family law, part one
family law, part two
family law, part three
Our greatest challenge in applying the Family Law in our home was not in requiring the children to obey it. It came in requiring us as the parents to obey it.
Did I obey the Lord immediately when He asked me to do something? Did I respect Father as I should, and did Father respect me as he should? Did we argue in front of the children, or get nasty in a marital spat? Did we complain to the children about the other, or in any way show disrespect? Was I respecting myself if I did not practice self-control in my diet? Are we as parents respecting our possessions if we procrastinate with the house cleaning or the home repair or lawn upkeep? (In home schooling and home business families, time is at a premium, and it this is so easy to do.) Do we model respect for society’s authority by obeying the speed limit or seat belt laws? Do we carefully practice self-control and honoring others by guarding our tempers and our tongues?
As parents, we quickly learned they we had three options, when we began requiring obedience to the Family Law of our children. One, if we were unwilling to also be disciplined and obey, we could abandon teaching the Law to our children and allow them to have their own way, or only provide weak, inconsistent, or half-hearted discipline for them, because deep down we were wrestling with guilt ourselves. It is an option that many Christian families (although maybe not homeschoolers) choose, but our children will not respect us, or our Lord, if we follow that path.
Two, we could be hypocrites and ask our children to adhere to a code of behavior that we were unwilling to make ourselves adhere to. This was the option my father chose for our family when I was a child. Our children will not respect us, or our Lord, if we follow this path.
Or three, we can bow the knee before God as Lawgiver and find out if we really mean what we say on Sunday when we proclaim Jesus Lord. We can do our level best, and maybe fail sometimes, and have to humble ourselves before our family and ask for forgiveness once in a while. We can teach our children by example that we can choose to obey God. We can teach our children that we walk together, and learn together, and cry together, and love together, and forgive together, and grow together, all in this adventure of living in a relationship with the Lord Jesus.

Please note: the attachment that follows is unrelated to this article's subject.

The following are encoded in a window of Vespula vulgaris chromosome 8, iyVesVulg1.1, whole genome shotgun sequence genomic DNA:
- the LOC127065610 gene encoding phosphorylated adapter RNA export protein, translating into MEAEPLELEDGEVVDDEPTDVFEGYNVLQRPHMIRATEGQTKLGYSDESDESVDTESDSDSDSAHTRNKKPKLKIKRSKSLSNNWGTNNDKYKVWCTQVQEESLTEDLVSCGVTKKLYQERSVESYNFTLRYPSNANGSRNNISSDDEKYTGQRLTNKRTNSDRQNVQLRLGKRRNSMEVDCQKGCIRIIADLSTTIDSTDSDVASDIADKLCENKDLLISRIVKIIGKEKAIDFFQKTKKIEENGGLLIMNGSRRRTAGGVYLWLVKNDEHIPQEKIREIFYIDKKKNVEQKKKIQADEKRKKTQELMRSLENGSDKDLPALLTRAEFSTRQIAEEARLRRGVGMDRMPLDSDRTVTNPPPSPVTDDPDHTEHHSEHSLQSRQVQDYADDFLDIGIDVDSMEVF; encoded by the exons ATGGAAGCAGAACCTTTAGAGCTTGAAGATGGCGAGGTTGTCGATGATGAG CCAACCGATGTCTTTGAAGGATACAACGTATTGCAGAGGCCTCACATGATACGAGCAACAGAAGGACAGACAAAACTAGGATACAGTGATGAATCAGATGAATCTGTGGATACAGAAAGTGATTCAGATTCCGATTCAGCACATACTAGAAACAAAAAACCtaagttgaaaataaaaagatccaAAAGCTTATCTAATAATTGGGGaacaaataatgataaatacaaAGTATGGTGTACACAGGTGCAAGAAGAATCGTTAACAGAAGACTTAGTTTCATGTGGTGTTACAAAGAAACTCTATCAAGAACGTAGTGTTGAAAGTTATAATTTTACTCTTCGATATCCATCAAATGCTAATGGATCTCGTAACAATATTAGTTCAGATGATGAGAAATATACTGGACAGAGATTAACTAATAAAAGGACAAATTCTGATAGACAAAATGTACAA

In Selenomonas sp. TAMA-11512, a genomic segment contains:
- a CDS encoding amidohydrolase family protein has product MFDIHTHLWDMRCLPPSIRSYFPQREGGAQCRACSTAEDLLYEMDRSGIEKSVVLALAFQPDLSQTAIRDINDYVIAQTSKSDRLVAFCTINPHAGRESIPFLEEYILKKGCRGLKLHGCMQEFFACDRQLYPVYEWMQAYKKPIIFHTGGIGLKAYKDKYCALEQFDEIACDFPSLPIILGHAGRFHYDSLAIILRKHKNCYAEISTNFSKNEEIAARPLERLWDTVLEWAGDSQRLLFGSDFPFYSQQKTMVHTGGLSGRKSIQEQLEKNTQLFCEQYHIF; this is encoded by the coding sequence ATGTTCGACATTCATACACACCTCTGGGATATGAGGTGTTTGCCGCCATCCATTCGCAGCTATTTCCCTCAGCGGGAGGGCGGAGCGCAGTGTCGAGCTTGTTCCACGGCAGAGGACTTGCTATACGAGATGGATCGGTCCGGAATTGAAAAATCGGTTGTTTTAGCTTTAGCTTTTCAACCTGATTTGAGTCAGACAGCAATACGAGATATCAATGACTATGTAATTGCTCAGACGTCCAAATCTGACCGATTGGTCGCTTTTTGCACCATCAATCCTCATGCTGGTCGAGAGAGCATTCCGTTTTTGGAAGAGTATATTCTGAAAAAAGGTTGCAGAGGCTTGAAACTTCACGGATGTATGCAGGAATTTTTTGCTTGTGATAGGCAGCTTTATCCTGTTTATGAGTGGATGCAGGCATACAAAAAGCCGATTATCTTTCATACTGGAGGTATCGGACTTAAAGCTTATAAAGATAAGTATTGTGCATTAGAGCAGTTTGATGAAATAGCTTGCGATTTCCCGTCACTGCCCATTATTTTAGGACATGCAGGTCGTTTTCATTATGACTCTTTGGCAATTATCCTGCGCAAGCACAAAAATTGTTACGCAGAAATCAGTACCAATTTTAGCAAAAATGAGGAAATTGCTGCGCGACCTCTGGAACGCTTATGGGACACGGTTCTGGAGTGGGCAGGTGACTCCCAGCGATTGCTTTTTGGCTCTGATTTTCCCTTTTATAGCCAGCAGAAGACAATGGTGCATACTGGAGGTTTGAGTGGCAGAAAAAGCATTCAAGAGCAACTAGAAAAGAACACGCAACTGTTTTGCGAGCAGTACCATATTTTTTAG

The greatest learning, the greatest growth, and the greatest challenge of my life has been in requiring the same discipline and obedience, the same commitment to paying respect, of myself that I required of my children, and now that they are grown and on their own, I am still learning it, and will most likely be until I go home to Jesus.
“Train up a child in the way he should go, and when he is old he will not depart from it,” whether we choose to train them to be lax and self-willed, to be hypocrites, or to be servants of the Lord Jesus Christ.
Thank you for posting this great reminder. I hope you are planning to do a scheduled chat here soon.
Nancy E. says
All of this is good, Chris, and helpful for parents in deciding what to require of their children and therefore of themselves. However, I needed a simpler system when my kids were young. It seems that we need to teach them to simply obey us, just as they will hopefully one day obey God, rather than just obeying a set of rules. In essence, when the kids are little, we are like God to them. Then, it's not so hard to relate to God Himself in a similar fashion when they are older. It's more organic than the law. It is living with them and before them, as you said in your last post. It is modeling obedience ourselves. Some rules may be necessary, but I would minimize that and teach & model simple obedience instead. I still think that Michael Pearl's To Train Up a Child and other materials are the best parenting books I've read along with Clay Trumbull's Hints on Child Training, which really helped me develop a sympathetic understanding of our children. They need to know that we are on their side, that we're rooting for them. And they need to know when they've blown it so they can make corrections.
I do agree that grace is probably being overamphasized in the church today with a consequent lack of discipline and self-control, which are so important. I'm just not certain that going back to a law concept is the best course except possibly for a short time when they are young. Instead, let's model obedience ourselves, hard as that is, and point them to God Himself.
Nancy, that children will come to their own obedience to God simply if you are obedient, and I am not convinced that we disagree. I am not advocating only one or the other. I am not saying that if we teach the Law to our children, that means they cannot learn grace. Or that if we teach grace to our children, that means they cannot learn the Law. I am saying let us add the teaching of the Law to our teaching of grace.
I am suggesting that Grace and Law are like two sides of the same coin, and they both have a role to play in bringing a person to faith in Christ. They seem like opposites, but are more like partners. But as Christians we do tend to get stuck on one side of the coin or the other: word or Spirit, mercy or righteousness, faith or works, free will or predestination, etc. I am saying both … both. The whole coin, the whole revelation of God's word.
The next day after I posted a reply to Nancy, I read Proverbs 3:1-6 in the scriptures. That is what I was trying to say!
parenting by law and grace